Facebook!
Now our Preferred login method!


LOGIN
with your Facebook account

Coming Soon!


Login with your Google accounts

Original Member Login

You can now login with your Facebook account. A much easier way to view our Magazine! But if you prefer, you can still log in to Polite Society Magazine with your original user account.

Not a member yet?
Sign Up Now!

If you don't want to use your Facebook account (or don't have one), you can still register with us by using the original Login system.

 

The Sorcery of Language

Text by: E. David Knox
Photography by: Roger Ruth Photography

Charles Baudelaire said that, “to handle language skillfully is to practice a kind of evocative sorcery.” The magic of language, when mastered and used well, can work any number of miracles. Entire worlds that would otherwise exist only in an author’s imagination can be contained in words and disseminated to other minds. Poets can stir our emotions from distant places and distant times.
In the hands of the powerful language can be used to free, or to subjugate, an entire people. Language is powerful and sacred, yet familiar and comfortable. The degree to which an individual masters their world is directly proportionate to the degree to which they are able to master language. It is not necessary to go rushing off to wrestle with the reading of Latin or Greek at the cost of mastering the simple idiom of children. Babies need baby talk. Lovers need pillow talk. We all need the simple language of friendship and familiarity. The beauty of simple words is exquisite. There is however, tremendous value in striving to master complex and difficult language. By ignoring language that is difficult we deny ourselves access to sublime thoughts and beautiful images that can change us forever. We also deny ourselves of our most effective means to influence others, and defend ourselves from the tyranny of the well-intended despot. Within the limits of a reasonable and descent society, a powerful will and strong mind are more likely to be swayed by effective language than by force or violence. Where it is possible, a converted ally is more valuable and useful than a defeated enemy. Our mastery of language should be such that when we are engaged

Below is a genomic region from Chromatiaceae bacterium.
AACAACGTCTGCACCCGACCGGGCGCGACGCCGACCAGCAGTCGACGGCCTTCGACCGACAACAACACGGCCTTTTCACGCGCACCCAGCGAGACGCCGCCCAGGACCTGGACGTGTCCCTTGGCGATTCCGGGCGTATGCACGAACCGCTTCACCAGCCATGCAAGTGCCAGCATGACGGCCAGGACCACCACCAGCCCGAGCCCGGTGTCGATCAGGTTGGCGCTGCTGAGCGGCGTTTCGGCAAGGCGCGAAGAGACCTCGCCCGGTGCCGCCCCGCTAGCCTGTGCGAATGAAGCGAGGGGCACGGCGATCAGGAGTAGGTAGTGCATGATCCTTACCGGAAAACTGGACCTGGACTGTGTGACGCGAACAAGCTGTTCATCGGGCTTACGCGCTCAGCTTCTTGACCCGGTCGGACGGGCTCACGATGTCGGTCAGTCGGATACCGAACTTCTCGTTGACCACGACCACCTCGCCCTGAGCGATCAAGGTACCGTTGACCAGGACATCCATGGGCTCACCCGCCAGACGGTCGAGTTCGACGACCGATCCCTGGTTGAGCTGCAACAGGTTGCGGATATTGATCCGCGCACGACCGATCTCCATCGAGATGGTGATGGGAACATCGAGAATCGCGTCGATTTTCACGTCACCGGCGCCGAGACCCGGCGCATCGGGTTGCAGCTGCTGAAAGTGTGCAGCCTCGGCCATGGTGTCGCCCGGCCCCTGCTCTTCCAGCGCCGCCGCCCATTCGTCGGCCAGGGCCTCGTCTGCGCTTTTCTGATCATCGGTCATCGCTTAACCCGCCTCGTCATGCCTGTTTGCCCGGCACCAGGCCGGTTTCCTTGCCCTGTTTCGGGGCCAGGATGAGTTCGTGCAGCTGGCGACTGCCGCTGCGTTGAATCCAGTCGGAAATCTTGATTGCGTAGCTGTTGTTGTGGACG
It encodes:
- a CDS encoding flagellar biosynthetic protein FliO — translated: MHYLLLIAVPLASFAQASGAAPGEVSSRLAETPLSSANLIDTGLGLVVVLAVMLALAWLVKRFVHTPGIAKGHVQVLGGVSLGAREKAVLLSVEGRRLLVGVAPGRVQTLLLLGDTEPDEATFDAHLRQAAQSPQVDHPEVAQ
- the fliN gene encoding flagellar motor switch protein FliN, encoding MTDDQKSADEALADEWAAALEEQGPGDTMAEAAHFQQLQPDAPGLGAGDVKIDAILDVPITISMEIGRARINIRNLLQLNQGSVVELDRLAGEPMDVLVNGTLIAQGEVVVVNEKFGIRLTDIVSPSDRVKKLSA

in a contest of words, our opponent cannot weaken us with a barrage of language that we cannot deftly deflect, defy, or deconstruct. A weak understanding of language leads to timidity and gullibility, whereas a command of language leads to confidence, and prevents the unwanted or accidental imposition of another’s will on our own mind.
The sorcery of language does not only create dream-worlds in poetry and fiction. Language creates and governs the society that we live in every day. Such language is difficult and complex. It is our task to master that language so that we can participate fully in our society. By doing so we help to ensure that the language that governs us remains not only powerful, but beautiful. The sorcery of language can be studied by any student at any level, and in any language. The first tool required is a dictionary. The second is a text. It can be anything from a classical poem, to a modern novel, to a municipal code. The only requirement is that the text challenges the reader. The second tool must require the use of the first to be effective. Mastering the sorcery of language allows an individual to create, rather than merely occupy, their world.